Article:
Temporal Resolution in Children with Hearing Loss
Marc Brennan, PhD
Hearing loss may reduce access to temporal information. Such a finding would impact service provision for children with hearing loss. However, the impact of childhood hearing loss on temporal resolution and its implications for modifications to service provision are not well understood. The goals of this research were to (1) quantify the effect of auditory experience on the development of temporal resolution in children with hearing loss, (2) and evaluate the extent to which amplification can restore measures of temporal resolution, and (3) explore the impact of temporal resolution and amplification on speech recognition. We obtained forward-masked thresholds, gap-detection thresholds and estimates of speech recognition performance in conditions with and without amplification. Participants included children and adults with hearing loss, and controls groups with normal hearing. We also assessed the relationship between temporal resolution and both hearing-aid use and speech intelligibility. Two hypotheses were tested. The first hypothesis was that children with greater auditory experience show less delay in the development of temporal resolution than children with less experience. The second hypothesis was that audibility and compression speed can be manipulated to improve temporal resolution for CHL.
The findings showed that temporal resolution improved throughout childhood. In general, improvements in temporal resolution with age were similar for the children with and without hearing loss. However, children with hearing loss exhibited deficits in some of the measures. We found that while amplification improved access to temporal cues, this improvement was typically greater in adults than in children with hearing loss. Lastly, speech recognition data were obtained using amplification settings that varied in the extent to which they provided access to temporal cues in speech. Superior speech recognition occurred when using settings that better restored access to temporal cues. This work has provided new knowledge about the impact of childhood hearing loss on temporal resolution and has implications for improving speech recognition with amplification for individuals with hearing loss.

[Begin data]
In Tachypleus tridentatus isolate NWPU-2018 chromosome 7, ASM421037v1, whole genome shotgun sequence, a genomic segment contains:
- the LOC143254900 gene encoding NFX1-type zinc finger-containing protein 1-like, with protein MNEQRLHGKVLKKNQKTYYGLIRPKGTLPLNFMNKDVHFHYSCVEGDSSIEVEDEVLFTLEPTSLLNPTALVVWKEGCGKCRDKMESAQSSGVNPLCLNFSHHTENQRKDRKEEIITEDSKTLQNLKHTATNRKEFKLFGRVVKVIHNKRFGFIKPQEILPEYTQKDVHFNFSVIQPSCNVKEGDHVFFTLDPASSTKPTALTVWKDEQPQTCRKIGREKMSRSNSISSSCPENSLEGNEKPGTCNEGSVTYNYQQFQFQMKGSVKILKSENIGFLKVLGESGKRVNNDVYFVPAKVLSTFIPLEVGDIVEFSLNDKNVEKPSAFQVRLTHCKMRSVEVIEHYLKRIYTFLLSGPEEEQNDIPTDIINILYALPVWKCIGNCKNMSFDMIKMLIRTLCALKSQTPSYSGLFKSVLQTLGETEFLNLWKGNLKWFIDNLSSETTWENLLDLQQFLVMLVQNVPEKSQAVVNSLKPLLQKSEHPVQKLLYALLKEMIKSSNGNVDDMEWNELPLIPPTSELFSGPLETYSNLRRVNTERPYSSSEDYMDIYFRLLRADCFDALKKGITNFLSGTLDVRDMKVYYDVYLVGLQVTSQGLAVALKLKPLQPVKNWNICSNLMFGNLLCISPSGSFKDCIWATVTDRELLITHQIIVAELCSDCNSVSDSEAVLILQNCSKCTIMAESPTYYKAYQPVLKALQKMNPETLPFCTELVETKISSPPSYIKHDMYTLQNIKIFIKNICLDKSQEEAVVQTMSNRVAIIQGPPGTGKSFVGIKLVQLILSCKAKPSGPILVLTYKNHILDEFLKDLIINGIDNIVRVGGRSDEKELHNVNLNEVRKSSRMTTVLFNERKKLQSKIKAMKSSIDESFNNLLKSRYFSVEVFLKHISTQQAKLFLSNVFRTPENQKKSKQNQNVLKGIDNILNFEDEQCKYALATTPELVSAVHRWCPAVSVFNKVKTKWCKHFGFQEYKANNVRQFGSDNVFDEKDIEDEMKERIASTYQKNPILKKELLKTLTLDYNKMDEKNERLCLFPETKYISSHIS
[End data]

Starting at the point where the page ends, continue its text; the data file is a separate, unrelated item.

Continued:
As part of this project, Marc Brennan developed software in collaboration with the Technology Core that generated the stimuli, controlled stimuli playback and recorded participant responses. This computer program has been shared with researchers at the University of Toronto and the National Center for Rehabilitative Researchers. Once data from the studies using these programs have been published, we plan to make this program available for others on the BTNRH website.